Removing the stigma of their loss

Nikki Gregory (center) and her three daughters meet at Kids Hurt Too Hawaii.
Nikki Gregory (center) and her three daughters meet at Kids Hurt Too Hawaii.

HONOLULU — For Nikki Gregory, the hard truth was that staying with the father of her three daughters was not going to make their relationship any better.

The 34-year-old single mother admitted that it took her a long time, but she finally did realize that prison was his life.

She just needed help getting across to her girls – Champagne, age 10, Chardonnay, age 13, and Alize, age 15 – that it was not their fault their father has been in and out of prison his whole life.

“I wanted them to know that there are other kids like them,” Gregory said. “They’re not alone. That it was unfortunate we’re in the situation that we are in, but it’s not their fault. And it’s OK that their parents are not together. Kids Hurt Too Hawaii helped them become more open about their situation. They are not ashamed to say that their father is in prison.”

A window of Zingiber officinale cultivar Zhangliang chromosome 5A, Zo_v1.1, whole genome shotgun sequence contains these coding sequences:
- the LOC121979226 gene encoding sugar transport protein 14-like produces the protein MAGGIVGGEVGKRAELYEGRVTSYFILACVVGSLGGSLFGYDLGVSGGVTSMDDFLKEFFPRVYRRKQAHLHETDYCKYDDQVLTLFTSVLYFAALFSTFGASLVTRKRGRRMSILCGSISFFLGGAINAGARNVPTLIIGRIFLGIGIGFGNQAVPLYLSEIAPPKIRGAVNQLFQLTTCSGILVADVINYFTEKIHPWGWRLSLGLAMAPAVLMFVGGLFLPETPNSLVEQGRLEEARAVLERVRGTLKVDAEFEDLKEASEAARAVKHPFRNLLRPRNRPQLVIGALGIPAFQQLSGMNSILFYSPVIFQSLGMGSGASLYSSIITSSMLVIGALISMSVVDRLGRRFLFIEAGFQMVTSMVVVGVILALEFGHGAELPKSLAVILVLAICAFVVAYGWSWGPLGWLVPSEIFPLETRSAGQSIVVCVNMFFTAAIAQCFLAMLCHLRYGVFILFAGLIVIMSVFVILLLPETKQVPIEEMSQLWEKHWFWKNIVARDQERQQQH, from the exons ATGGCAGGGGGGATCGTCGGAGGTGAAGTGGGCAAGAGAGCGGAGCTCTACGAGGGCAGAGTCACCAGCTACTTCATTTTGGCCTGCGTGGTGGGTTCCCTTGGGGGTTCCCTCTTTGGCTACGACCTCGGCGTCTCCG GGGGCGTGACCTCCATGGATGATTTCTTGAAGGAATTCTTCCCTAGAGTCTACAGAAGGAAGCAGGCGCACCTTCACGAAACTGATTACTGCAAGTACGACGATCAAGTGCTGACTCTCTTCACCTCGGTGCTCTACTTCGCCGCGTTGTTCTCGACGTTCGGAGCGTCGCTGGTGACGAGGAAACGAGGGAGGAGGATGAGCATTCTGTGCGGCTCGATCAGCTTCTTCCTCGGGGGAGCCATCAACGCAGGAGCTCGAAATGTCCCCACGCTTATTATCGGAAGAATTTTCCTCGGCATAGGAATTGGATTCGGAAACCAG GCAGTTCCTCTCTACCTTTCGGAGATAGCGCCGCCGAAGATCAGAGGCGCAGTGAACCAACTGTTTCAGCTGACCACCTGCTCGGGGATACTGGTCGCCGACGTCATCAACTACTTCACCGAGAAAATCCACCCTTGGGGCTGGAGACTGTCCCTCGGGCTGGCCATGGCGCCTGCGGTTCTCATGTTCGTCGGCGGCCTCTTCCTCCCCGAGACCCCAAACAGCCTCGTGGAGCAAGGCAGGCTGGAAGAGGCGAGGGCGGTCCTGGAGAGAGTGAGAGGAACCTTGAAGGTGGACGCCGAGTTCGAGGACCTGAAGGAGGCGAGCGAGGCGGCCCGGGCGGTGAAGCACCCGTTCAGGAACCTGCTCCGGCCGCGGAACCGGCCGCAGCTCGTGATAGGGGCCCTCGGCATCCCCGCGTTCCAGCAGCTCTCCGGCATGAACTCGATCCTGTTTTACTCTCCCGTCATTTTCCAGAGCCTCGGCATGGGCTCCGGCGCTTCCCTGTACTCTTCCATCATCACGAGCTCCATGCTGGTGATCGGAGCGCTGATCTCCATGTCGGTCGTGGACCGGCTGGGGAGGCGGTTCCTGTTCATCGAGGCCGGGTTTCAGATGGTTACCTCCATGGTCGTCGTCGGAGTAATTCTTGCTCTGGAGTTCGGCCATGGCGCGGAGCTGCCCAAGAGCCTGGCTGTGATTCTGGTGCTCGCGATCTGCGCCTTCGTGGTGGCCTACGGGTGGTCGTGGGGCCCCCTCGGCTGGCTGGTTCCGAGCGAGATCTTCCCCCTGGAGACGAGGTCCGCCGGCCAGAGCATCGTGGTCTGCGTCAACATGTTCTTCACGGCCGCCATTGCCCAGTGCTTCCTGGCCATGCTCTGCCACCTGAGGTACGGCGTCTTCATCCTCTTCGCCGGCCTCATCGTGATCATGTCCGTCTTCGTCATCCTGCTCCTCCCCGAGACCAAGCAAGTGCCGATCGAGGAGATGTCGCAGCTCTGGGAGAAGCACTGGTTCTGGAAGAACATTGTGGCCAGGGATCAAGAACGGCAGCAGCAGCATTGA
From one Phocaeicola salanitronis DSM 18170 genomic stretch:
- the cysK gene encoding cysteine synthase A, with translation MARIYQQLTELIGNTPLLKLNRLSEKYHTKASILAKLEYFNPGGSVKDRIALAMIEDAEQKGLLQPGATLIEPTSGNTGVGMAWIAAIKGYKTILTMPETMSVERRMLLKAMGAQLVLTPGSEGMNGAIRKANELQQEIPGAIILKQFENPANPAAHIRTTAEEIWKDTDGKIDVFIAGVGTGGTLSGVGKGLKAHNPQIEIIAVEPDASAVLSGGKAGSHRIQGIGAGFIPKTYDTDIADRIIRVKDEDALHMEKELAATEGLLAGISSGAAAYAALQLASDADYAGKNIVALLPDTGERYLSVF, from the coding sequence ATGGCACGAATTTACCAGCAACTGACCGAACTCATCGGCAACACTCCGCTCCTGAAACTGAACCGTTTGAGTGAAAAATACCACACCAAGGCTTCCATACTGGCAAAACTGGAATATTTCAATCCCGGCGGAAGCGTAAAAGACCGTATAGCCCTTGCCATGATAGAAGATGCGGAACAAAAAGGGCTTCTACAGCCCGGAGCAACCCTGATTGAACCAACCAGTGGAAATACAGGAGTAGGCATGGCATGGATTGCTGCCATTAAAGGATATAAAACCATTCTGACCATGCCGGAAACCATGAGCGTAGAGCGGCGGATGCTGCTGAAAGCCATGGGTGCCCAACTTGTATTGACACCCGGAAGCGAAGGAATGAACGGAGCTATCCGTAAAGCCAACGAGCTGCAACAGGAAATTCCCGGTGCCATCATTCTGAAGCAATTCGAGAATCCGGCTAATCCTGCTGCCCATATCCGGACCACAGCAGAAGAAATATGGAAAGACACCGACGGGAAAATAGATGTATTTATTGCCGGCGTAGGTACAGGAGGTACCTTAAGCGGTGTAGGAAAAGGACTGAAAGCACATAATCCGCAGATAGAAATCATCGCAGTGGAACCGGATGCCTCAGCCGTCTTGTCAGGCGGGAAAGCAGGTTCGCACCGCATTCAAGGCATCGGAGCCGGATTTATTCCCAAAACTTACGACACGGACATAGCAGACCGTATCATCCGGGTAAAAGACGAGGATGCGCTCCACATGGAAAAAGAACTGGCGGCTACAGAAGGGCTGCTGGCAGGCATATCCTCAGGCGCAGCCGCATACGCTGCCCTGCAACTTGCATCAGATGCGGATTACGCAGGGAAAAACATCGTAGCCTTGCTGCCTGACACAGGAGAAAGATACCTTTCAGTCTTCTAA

Gregory’s three daughters are among the more than 250 grief-stricken children, between ages 3 and 19, that every year in Hawaii turn to Kids Hurt Too Hawaii for a safe space to express feelings about their loss of a parent to such factors as incarceration, death or divorce.

Stepping in to help out

Donna Hodges gets helpful tips from Cynthia White
Donna Hodges (right) gets helpful tips from Cynthia White.

HONOLULU — A difference can start with one person.

Just ask Donna Hodges, a 53-year-old Makaha resident who adopted her two grandsons nearly five years ago after their mother could no longer care for them.

To hear Hodges tell it, her 33-year-old daughter, Rosina, never recovered emotionally from when, at age 7, her father died in prison.

Her daughter’s chronic mental-health problems left her grandsons with two choices: living in foster care or with their grandmother.

“Kids Hurt Too Hawaii really helped me give them hope,” said Hodges. “With my grandsons, who were ages 6 and 7 at the time, it was helping them vent and share their feelings. Now, at age 9 and 10, and watching me go through chemotherapy for breast cancer, it’s using woodcraft to help them overcome inner feelings. They would take their feelings out on the wood by sanding it and sanding it. Kids Hurt Too has been a way for them to see that they don’t have to keep their feelings bottled in. I really believe in Kids Hurt Too Hawaii.”